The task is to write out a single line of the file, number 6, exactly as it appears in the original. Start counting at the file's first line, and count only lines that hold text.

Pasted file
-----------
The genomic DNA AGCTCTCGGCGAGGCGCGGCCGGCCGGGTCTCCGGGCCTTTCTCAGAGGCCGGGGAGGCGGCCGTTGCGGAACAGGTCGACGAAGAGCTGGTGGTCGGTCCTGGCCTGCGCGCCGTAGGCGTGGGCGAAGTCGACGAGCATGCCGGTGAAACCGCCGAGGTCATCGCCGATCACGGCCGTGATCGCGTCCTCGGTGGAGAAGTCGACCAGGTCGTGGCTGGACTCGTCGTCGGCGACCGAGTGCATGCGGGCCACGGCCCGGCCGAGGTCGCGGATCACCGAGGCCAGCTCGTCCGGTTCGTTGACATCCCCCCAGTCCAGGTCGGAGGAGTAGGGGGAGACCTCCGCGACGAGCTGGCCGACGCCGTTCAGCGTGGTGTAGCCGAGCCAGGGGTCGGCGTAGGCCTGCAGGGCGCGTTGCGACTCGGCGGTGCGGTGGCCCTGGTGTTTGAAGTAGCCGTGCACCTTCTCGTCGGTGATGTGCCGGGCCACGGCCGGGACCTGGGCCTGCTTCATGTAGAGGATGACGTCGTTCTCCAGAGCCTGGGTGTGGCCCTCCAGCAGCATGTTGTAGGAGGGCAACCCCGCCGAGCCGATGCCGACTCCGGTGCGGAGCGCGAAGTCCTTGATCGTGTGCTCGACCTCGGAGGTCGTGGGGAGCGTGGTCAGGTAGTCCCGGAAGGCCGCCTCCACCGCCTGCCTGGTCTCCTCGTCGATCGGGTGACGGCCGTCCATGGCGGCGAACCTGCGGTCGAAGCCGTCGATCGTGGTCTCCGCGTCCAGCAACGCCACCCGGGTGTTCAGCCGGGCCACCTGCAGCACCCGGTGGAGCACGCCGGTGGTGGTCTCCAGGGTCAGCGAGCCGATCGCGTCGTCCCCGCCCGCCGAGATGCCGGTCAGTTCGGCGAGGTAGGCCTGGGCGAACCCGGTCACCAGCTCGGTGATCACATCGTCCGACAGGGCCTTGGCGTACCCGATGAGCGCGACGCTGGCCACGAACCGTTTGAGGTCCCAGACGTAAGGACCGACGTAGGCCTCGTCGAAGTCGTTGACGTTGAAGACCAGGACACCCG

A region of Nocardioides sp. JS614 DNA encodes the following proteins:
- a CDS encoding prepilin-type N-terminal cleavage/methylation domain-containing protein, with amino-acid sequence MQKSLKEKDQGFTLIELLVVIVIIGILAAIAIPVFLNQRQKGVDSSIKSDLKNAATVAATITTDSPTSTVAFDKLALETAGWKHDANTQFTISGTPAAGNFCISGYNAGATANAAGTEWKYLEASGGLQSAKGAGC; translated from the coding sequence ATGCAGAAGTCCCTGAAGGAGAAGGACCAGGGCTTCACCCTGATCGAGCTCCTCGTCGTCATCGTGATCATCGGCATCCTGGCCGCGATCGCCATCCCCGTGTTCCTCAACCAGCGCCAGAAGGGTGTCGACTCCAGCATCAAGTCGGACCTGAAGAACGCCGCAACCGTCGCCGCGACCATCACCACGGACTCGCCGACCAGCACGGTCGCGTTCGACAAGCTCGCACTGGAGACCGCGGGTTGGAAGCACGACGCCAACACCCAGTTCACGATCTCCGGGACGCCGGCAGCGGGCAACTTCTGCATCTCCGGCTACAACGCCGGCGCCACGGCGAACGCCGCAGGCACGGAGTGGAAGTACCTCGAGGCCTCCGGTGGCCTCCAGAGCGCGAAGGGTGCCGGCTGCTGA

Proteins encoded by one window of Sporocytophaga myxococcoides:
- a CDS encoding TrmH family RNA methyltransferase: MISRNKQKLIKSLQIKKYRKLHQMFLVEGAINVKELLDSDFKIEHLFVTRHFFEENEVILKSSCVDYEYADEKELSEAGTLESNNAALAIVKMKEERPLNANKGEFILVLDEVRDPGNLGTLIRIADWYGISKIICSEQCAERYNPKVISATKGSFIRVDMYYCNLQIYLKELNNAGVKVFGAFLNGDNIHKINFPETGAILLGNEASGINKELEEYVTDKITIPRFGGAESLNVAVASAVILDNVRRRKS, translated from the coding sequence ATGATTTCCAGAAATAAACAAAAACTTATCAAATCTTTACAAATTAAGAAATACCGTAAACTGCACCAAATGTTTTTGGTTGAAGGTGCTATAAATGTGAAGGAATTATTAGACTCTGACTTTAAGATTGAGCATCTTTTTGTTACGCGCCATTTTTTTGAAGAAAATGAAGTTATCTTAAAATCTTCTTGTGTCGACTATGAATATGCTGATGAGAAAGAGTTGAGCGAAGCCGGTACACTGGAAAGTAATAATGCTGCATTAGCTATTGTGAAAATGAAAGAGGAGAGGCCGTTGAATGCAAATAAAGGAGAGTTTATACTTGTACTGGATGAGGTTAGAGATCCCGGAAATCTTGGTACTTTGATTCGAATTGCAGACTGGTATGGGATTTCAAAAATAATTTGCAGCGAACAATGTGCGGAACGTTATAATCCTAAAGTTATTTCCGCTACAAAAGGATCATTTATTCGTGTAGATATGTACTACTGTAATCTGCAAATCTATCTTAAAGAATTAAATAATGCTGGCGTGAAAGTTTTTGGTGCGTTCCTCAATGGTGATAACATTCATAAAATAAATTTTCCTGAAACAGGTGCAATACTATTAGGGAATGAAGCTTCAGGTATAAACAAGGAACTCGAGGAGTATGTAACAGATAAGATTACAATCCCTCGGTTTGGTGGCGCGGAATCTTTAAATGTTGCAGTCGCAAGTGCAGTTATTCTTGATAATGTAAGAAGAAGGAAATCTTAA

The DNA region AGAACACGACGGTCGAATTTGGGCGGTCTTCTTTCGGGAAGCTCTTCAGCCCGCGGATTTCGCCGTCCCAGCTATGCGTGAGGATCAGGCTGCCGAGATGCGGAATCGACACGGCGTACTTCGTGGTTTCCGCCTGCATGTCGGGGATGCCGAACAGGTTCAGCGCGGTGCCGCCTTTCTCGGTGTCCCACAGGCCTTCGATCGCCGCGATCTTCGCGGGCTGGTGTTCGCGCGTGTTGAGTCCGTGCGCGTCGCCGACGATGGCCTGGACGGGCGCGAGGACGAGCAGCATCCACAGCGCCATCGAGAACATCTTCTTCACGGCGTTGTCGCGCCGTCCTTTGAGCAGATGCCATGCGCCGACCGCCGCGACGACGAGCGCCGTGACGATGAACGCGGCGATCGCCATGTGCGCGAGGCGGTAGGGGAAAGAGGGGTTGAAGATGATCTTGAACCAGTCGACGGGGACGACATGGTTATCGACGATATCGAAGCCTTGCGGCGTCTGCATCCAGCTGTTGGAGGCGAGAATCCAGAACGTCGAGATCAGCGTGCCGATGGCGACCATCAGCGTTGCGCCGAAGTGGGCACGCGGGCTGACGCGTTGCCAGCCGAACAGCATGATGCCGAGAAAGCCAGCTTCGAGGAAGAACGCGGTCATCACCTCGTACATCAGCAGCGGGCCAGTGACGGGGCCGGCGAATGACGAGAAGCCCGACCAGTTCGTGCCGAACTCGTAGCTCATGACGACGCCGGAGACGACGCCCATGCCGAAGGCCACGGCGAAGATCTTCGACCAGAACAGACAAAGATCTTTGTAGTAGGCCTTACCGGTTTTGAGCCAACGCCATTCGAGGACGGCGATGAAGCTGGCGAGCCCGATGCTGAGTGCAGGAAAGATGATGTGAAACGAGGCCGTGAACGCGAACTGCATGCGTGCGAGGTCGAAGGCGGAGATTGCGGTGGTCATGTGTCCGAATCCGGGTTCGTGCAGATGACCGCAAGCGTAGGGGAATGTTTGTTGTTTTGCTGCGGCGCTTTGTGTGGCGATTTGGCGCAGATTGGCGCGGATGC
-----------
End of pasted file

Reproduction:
The DNA region AGAACACGACGGTCGAATTTGGGCGGTCTTCTTTCGGGAAGCTCTTCAGCCCGCGGATTTCGCCGTCCCAGCTATGCGTGAGGATCAGGCTGCCGAGATGCGGAATCGACACGGCGTACTTCGTGGTTTCCGCCTGCATGTCGGGGATGCCGAACAGGTTCAGCGCGGTGCCGCCTTTCTCGGTGTCCCACAGGCCTTCGATCGCCGCGATCTTCGCGGGCTGGTGTTCGCGCGTGTTGAGTCCGTGCGCGTCGCCGACGATGGCCTGGACGGGCGCGAGGACGAGCAGCATCCACAGCGCCATCGAGAACATCTTCTTCACGGCGTTGTCGCGCCGTCCTTTGAGCAGATGCCATGCGCCGACCGCCGCGACGACGAGCGCCGTGACGATGAACGCGGCGATCGCCATGTGCGCGAGGCGGTAGGGGAAAGAGGGGTTGAAGATGATCTTGAACCAGTCGACGGGGACGACATGGTTATCGACGATATCGAAGCCTTGCGGCGTCTGCATCCAGCTGTTGGAGGCGAGAATCCAGAACGTCGAGATCAGCGTGCCGATGGCGACCATCAGCGTTGCGCCGAAGTGGGCACGCGGGCTGACGCGTTGCCAGCCGAACAGCATGATGCCGAGAAAGCCAGCTTCGAGGAAGAACGCGGTCATCACCTCGTACATCAGCAGCGGGCCAGTGACGGGGCCGGCGAATGACGAGAAGCCCGACCAGTTCGTGCCGAACTCGTAGCTCATGACGACGCCGGAGACGACGCCCATGCCGAAGGCCACGGCGAAGATCTTCGACCAGAACAGACAAAGATCTTTGTAGTAGGCCTTACCGGTTTTGAGCCAACGCCATTCGAGGACGGCGATGAAGCTGGCGAGCCCGATGCTGAGTGCAGGAAAGATGATGTGAAACGAGGCCGTGAACGCGAACTGCATGCGTGCGAGGTCGAAGGCGGAGATTGCGGTGGTCATGTGTCCGAATCCGGGTTCGTGCAGATGACCGCAAGCGTAGGGGAATGTTTGTTGTTTTGCTGCGGCGCTTTGTGTGGCGATTTGGCGCAGATTGGCGCGGATGC